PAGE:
That said, at least with the levelling dungeon finder you are mixed with very roughly similar level toons, admitidly with overgeared and heavily nerfed instances. In my opinion this compares favourably to previous scenarios where the majority of players only ever saw instances in the company of a max level toon.

Samus said...

Gevlon, you must realize that a huge part of WoW's success is convincing every social that he is just as good as the hardcore players? You pointed that out yourself in the discussion of why a hardcore server would be a bad idea, I don't see why this is different.

Zazkadin said...

I agree with Azzur and Anonymous above here: the analogy is incorrect. In soccer you get all content, at whatever level you play (unless having a large audience must be considered "content"). Blizzard already gave us a bit of this, by providing the same raid content in 25 and 10 player raids, where the latter are more easier to complete. If Blizzard extended this by providing us with the posibility to kill the Lich King in 5 man groups or even solo, everyone would be happy.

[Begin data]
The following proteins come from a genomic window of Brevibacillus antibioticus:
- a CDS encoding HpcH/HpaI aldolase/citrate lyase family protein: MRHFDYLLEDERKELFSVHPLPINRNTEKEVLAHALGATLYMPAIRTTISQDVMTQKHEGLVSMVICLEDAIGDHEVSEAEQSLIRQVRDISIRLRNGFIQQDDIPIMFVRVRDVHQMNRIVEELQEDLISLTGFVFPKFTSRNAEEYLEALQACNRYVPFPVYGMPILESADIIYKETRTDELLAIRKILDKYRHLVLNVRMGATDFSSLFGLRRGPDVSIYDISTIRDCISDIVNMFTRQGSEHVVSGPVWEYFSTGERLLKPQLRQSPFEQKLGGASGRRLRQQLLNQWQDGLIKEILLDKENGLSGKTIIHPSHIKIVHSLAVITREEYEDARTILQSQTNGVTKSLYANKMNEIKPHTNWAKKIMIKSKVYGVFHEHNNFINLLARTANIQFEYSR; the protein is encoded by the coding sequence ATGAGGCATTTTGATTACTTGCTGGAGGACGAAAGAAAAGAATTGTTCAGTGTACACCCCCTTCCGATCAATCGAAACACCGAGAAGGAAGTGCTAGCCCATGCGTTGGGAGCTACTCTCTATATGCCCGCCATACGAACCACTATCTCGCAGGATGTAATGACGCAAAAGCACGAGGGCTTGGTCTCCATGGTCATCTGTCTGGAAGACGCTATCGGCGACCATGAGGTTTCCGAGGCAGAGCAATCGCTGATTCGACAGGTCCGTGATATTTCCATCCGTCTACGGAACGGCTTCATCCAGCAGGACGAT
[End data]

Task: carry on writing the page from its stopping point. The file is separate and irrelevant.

A better analogy would be a ski resort where you had to qualify yourself for the more difficult slopes: if you were a beginner or had limited talents, you would only be allowed on the blue slopes and only the experts are allowed on the black slopes. If you then make the beginners pay the same amount as the experts, you can be sure that the beginners will start to moan that they deserve to ski the black runs, since they paid for the full content.

Gevlon said...

@Azzur, Zazkadin and co: every boss is like another. They hit the tank(s) and put goo on the ground. Some might call their hit "impale" others "saber lash". Some farts green goo, others throw black and white spheres. There is not more difference between two bosses than two soccer fields. The difference is cosmetic (green or white goo / a schoolyard or the Old Trafford). You play the same game: DPS the boss and stand out of the goo, run in, run out, decurse the debuffed, heal the damaged, taunt the boss.

@Foo: you missed the point. If the gated progression is WITHIN servers, than the guy in stage one feels bad when he inspects a guy in stage 3.

On the other hand if the stages are separated, he sees only equal stage people.

The hard mode server is DIFFERENT. You are hard mode or you are not. On the other hand staged servers are just STEPS. The idiot can keep saying that he is not on stage 2 YET because he does not play that much as the no-lifers in stage 2.